We live in a society that is always in the midst of progressive change and development. The interactions that occur within the modern marketplace have increasingly linked people together from between different countries, and this constitutes a greater need for multilingual communication abilities between these peoples. During the course of such processes, the English language has become an internationally important one in the business world. As Dorie Clark stated in a Forbes magazine article, “English will maintain and grow its dominance, moving from ‘marker of the elite’ in years past to ‘a basic skill needed for the entire workforce, in the same way the literacy has been transformed in the last two centuries from an elite privilege into a basic requirement for informed citizenship’”. From Eurostat data, we have taken a look at the European countries where English as a second language is most widely taught in secondary school.
Countries with Students the Most Proficient in English
In this day and age, students from around the world are learning English, and it has become a mainstay within many curricula. Children from all over study English in schools from early ages, and the global population of fluent English-speakers is constantly growing still. In 2012, the five European countries with the highest percentages of pupils learning English as a second language were the Czech Republic, Malta, the Netherlands, Sweden, and Liechtenstein. All of these countries have well-developed economies with healthy international relations. They are major participants in the global marketplace, and many of their students participate in exchange programs in English-speaking countries as well.
Countries with the Lowest English-Language Penetration
At the opposite end of the spectrum, the five European countries with the lowest percentages of their pupils learning English as a second language are Cyprus, Hungary, Iceland, Portugal, and Norway. We could say that these countries are having their priorities less based on implementing English language studies as a compulsory subject in schools in comparison with the top five countries with the biggest percentage of pupils learning English, where the language is virtually always found in the curriculum. Other factors that can contribute to this difference could include their respective levels of participation in foreign markets, foreign relations between countries, and how well developed their respective academic systems are in general. It could also be the case that these are countries where students learn a sufficient amount of English during other levels of education (such as primary, preschool, or even tertiary). Although in these countries the percentage of pupils learning English is not as complete as in others, Cyprus, Hungary, and Iceland can still claim to have between 70% and 90% of their secondary school pupils learning English.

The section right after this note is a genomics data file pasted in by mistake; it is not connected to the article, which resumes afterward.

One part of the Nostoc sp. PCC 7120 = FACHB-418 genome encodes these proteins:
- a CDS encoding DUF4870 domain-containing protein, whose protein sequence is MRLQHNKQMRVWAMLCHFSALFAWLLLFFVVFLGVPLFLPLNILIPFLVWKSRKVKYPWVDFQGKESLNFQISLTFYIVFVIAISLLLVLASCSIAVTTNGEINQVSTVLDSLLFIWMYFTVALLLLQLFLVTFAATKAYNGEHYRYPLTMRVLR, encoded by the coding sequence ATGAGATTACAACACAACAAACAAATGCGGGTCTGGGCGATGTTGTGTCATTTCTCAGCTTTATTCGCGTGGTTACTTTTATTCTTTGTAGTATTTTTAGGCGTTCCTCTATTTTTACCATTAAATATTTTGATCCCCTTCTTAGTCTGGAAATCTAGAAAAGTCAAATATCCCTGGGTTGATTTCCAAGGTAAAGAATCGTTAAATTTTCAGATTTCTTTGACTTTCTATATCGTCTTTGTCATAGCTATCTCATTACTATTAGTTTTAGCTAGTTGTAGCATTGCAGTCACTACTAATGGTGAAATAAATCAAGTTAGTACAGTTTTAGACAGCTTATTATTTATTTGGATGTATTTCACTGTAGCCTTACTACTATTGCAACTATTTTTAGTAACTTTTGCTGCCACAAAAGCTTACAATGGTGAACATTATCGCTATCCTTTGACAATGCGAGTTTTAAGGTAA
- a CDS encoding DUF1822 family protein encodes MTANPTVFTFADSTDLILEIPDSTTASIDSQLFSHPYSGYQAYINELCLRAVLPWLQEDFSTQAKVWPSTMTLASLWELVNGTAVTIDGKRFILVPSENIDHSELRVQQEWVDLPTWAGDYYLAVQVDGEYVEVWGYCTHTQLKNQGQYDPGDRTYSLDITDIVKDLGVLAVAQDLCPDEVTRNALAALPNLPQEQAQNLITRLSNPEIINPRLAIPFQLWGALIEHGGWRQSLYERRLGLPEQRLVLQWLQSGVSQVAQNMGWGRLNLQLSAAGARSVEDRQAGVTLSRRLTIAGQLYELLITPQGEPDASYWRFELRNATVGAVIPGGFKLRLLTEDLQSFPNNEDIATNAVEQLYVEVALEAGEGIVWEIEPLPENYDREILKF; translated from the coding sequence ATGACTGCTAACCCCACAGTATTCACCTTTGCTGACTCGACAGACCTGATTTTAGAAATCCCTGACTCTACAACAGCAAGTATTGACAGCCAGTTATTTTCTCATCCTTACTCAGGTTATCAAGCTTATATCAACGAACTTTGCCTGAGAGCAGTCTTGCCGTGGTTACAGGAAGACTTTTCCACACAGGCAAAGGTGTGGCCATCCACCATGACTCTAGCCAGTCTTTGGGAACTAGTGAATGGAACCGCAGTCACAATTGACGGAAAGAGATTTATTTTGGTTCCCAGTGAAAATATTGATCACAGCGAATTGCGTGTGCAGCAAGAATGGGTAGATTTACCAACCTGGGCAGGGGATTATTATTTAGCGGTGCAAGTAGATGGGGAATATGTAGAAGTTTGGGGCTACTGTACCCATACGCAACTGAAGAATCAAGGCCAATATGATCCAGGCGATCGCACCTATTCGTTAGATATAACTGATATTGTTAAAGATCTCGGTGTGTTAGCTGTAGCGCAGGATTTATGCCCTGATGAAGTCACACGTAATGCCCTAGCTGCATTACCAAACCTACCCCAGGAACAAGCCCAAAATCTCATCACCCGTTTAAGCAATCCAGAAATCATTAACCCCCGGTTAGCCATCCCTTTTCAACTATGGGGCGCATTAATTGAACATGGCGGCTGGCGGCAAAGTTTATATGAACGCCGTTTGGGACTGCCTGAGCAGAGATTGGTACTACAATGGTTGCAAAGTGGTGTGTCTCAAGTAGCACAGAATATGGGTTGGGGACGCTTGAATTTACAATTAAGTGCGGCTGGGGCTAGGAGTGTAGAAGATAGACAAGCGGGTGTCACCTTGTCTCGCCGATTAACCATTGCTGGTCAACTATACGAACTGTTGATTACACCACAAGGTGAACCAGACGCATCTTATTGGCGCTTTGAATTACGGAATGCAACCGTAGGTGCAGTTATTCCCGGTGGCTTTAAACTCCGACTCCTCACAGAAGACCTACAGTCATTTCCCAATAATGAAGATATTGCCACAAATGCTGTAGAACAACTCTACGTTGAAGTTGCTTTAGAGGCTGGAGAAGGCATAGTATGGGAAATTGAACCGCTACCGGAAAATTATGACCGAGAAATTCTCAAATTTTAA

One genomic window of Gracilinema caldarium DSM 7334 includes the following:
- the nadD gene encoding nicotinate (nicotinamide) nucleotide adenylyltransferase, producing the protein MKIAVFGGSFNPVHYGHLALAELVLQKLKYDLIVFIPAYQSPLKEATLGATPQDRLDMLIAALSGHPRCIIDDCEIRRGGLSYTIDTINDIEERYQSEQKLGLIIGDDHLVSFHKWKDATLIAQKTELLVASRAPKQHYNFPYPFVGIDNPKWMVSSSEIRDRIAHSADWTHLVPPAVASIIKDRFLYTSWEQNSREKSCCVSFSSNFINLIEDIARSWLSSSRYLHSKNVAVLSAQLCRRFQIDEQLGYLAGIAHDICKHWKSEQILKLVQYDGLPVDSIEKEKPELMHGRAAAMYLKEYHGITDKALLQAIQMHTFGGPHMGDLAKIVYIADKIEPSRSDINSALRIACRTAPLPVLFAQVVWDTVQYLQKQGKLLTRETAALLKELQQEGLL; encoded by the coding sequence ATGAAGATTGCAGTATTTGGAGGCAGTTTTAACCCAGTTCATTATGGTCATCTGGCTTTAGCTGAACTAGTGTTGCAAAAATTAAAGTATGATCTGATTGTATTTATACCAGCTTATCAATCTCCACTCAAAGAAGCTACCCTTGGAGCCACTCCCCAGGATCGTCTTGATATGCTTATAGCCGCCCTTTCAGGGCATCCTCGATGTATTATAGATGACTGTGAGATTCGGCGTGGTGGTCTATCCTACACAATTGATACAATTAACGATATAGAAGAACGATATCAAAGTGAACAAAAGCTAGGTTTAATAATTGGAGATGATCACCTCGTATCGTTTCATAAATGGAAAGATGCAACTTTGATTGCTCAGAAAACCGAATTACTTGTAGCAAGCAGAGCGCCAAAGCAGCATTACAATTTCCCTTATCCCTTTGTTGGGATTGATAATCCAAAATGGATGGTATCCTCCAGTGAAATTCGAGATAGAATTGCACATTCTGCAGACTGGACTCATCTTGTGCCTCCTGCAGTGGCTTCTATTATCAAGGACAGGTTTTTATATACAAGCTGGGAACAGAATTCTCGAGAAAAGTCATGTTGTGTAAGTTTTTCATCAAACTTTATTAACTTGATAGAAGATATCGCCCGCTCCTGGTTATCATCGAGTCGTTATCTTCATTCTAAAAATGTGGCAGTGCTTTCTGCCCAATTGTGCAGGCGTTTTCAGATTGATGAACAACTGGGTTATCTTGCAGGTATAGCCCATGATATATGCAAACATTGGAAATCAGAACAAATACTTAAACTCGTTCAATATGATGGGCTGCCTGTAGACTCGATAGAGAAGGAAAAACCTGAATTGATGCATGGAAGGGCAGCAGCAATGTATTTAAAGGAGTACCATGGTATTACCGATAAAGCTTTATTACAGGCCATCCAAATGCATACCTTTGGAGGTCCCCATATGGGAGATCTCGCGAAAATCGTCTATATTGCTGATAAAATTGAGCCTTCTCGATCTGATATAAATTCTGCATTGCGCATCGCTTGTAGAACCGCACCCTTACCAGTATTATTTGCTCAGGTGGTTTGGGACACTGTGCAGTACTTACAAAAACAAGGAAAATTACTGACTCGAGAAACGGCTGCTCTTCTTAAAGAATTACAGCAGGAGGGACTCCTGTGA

For a better perspective, let’s take Cyprus, near the bottom of the list, and place it in a head-to-head comparison with the Czech Republic, which stands as a regional leader. The difference between the two countries is actually rather small, at 89.9% and 100% of their secondary students learning English, respectively. On the other hand, if we compare Cyprus with the two outliers on the very bottom, then we see a much bigger difference. In fact, the percentages, of students learning English in Norway and Portugal are rather low, at 43% and 53.1%, respectively.
Multilingual Proficiency is Vital across the Globe
With the ongoing evolutions of foreign relations and market place dynamics globally, even in Europe countries with the lowest rates of pupils learning English today, such numbers likely will be increasing in the coming years. Around the globe, almost everywhere you go, whether on vacation or on business trips, English language proficiency can prove to be a helpful tool. Those with English as a first language must adapt to global multilingual trends, and the faster the better. Learning English from an early age could very well be key to better communication and job opportunities throughout life, and the same is true for other internationally important languages, such as Mandarin, Japanese, Spanish, and German. Since a child is typically able to learn languages much faster and better than an adult, multilingual interventions early in life should be goals of educational systems and parents everywhere.